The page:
# [ANN] `ACAFact.jl`: fast low-rank approximation of matrices with greedy pivoting

Hi all—

Just a quick announcement that I’ve recently packaged up a reasonably clean implementation of the adaptive cross approximation (ACA), which is a workhorse tool for me for assembling low-rank approximations of matrices that I can’t afford to instantiate. The package is available as ACAFact.jl. I haven’t registered it yet in case somebody here has suggestions on a better name or something, but I figure I’ll register it pretty soon, so let me know if you have thoughts!

The package is pretty simple and exports one function. It’s a very simple algorithm to implement and the package has no dependencies and is (I hope) pretty readable source code. Here is a brief demo ripped from the README:

``````using LinearAlgebra, ACAFact

# Make a low rank matrix:
pts1 = range(0.0, 1.0, length=100)
pts2 = range(0.0, 1.0, length=110)
K    = [exp(-abs2(pj - pk)) for pj in pts1, pk in pts2]
@show rank(K) # 10

# rank 40 approximation K \approx U*V':
(U, V)  = aca(K, 40)

# _max_ rank of 40, but stops early if opnorm(K - U2*V2') < 1e-8
(U2, V2) = aca(K, 40, tol=1e-8)
``````

Here’s a terse summary of the package and some features:

• low rank approximations that do not need to instantiate an entire matrix (see the README for the interface for passing in objects where you only have methods for pulling individual rows/columns)
• Resumable factorizations (see the README again), so that you can create a cheap low-rank approximation and then (assuming you allocated enough in U and V) “resume” the factorization should you decide you need more accuracy later
• non-allocating options if you provide `U`, `V`, and an `ACACache` (again see the README), so you can avoid triggering GC

If anybody clones the repo and kicks the tires and finds any issues, I’d love to hear about it. Cheers!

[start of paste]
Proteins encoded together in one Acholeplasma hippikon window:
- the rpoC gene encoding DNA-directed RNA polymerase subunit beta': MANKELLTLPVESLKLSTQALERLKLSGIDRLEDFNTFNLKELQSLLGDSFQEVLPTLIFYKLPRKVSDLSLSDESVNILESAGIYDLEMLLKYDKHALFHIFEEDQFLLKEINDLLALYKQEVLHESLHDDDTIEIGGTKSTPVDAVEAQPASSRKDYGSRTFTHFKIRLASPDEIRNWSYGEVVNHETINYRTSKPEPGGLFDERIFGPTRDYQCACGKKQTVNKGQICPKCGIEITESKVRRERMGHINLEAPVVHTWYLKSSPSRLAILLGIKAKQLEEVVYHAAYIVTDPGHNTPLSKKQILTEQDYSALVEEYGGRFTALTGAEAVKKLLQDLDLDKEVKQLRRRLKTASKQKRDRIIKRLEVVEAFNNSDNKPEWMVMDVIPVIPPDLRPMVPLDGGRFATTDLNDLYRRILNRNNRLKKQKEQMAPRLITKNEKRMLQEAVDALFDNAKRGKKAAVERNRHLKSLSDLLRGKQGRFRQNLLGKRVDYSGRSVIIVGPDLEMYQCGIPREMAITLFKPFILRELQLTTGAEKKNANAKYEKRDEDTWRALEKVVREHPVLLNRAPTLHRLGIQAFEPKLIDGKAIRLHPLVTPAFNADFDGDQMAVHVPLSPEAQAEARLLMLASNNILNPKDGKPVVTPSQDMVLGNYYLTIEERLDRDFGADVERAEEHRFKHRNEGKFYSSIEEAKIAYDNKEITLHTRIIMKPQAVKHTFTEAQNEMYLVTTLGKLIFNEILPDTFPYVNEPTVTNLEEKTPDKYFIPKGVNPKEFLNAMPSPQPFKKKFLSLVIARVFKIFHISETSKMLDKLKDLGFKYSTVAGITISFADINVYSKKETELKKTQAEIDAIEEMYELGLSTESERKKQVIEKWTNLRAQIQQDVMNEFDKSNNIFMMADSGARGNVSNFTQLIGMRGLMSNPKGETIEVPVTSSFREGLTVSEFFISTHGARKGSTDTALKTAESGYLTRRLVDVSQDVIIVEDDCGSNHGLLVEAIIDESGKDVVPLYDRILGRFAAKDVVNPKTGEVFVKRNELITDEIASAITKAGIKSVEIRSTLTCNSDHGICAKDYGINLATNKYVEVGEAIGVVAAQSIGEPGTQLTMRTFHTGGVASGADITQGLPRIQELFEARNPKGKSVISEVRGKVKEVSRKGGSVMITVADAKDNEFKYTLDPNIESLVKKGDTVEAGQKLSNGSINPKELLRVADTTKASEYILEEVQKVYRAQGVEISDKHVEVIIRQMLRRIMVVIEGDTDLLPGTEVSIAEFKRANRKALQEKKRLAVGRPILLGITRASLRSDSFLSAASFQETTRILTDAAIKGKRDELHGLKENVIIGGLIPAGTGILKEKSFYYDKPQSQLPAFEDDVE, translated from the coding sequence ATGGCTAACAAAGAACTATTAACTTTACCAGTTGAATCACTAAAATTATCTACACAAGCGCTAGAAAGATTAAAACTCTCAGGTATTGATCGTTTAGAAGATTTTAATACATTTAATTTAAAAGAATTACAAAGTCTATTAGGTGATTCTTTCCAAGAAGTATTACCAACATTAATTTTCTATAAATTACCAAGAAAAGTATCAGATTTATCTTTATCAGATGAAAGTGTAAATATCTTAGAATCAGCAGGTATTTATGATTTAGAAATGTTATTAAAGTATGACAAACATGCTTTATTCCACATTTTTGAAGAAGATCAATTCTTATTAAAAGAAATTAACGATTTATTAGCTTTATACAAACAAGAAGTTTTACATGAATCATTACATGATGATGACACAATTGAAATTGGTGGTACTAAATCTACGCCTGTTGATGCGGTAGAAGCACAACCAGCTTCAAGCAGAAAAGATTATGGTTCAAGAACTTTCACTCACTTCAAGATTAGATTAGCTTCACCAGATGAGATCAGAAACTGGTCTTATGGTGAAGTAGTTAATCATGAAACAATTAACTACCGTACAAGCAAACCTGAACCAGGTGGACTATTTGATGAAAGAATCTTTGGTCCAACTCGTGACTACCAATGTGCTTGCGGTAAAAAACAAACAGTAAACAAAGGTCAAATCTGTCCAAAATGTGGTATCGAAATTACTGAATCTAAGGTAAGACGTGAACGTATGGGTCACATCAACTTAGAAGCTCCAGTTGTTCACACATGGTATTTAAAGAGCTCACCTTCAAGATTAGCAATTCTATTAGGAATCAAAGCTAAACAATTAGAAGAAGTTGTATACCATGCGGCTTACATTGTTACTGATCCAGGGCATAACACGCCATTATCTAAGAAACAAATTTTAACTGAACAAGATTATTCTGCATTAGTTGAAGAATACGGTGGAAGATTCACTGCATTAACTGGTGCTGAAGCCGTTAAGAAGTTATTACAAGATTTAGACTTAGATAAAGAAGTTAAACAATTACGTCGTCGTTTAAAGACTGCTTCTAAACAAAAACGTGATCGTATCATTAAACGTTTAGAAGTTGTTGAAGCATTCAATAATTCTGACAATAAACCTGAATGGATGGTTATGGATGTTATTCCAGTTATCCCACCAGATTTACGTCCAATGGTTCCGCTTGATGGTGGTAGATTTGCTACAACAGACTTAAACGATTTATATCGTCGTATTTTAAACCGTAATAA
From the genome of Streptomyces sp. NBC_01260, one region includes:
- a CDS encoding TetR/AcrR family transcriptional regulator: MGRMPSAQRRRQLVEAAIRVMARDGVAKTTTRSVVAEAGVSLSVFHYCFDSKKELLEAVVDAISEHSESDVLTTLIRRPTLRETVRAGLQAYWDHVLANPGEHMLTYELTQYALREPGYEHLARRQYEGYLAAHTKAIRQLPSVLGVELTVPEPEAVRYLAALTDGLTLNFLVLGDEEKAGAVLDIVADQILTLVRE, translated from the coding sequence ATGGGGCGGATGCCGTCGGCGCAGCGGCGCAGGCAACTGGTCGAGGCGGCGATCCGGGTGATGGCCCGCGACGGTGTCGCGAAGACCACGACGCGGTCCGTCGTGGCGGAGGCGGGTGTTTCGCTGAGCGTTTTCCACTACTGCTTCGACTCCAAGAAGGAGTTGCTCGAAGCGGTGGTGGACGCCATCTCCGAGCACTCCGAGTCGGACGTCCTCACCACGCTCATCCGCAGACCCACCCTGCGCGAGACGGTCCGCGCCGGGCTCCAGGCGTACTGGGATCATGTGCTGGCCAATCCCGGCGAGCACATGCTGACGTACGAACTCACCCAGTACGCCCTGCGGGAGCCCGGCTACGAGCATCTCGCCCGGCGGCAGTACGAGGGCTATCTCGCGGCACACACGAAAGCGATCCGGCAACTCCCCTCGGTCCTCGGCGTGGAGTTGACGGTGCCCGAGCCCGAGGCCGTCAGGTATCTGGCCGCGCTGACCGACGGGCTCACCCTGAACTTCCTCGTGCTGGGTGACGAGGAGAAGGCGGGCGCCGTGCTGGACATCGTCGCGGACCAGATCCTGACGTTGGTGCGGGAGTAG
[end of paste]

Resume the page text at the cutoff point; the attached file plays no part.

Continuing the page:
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Any chance to merge this into GitHub - JuliaLinearAlgebra/LowRankApprox.jl: Fast low-rank matrix approximation in Julia ?

Funny you should ask. I know and love that package, but I think there are some design discussions that would make sense to have before trying to merge it in and it seems worthwhile to keep this package on its own for a bit while that churn happens.

In particular, for the “matrix-free” approximation interface, I ask users to define `ACAFact.{row!, col!}(buf, M::YourCoolObjecct, j)`, because to create the approximation you just need to pull individual rows and columns at a time. I looked at `ArrayInterface.jl` to see if there is a community standard for methods to directly pull rows and columns, but I didn’t see anything that exactly fit that bill—but I expect that as more eyes get on the code people will have interesting thoughts on how that interface should look. And it is actually a bit more restrictive than necessary to ask for `Base.getindex(M::YourCoolObject, j, k)` to be defined, because sometimes that isn’t convenient or economical but pulling rows or columns is. I think the `LowRankApprox.jl` people would look at `ACAFact.{row!,col!}` and (rightfully) say that the idea doesn’t really seem fleshed out enough to merge into a mature package like that.

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Hey all—

Just a quick update that this package is now officially registered. I have also added a cute little demo in the `./example` folder that computes something like a fast Gauss transform (FGT). It doesn’t throw an error or something if your matrix is too high-rank for the `maxrank` kwarg, so if you want to use it carefully you should probably look at the factorization resuming structure in the source code and tests and add that in.

But with that said, it’s still fun to achieve a nice speedup of over 100x in a few lines of code without having to think very hard:

``````# Timings on my machine (intel 12th gen laptop with power saving CPU governor)
@btime aca_fgt(\$xv, \$yv, \$va);            # 2 ms,   17 alloc (10 MiB)
@btime slowgausstransform(\$xv, \$yv, \$va); # 265 ms, 4 alloc, (229 MiB)
@show  maximum(abs, aca_fgt(xv, yv, va) - slowgausstransform(xv, yv, va)) # 6e-13
``````

There are also a few other optimizations you could do if you were going to use that little demo code for real. But in any case, happy factorizing!

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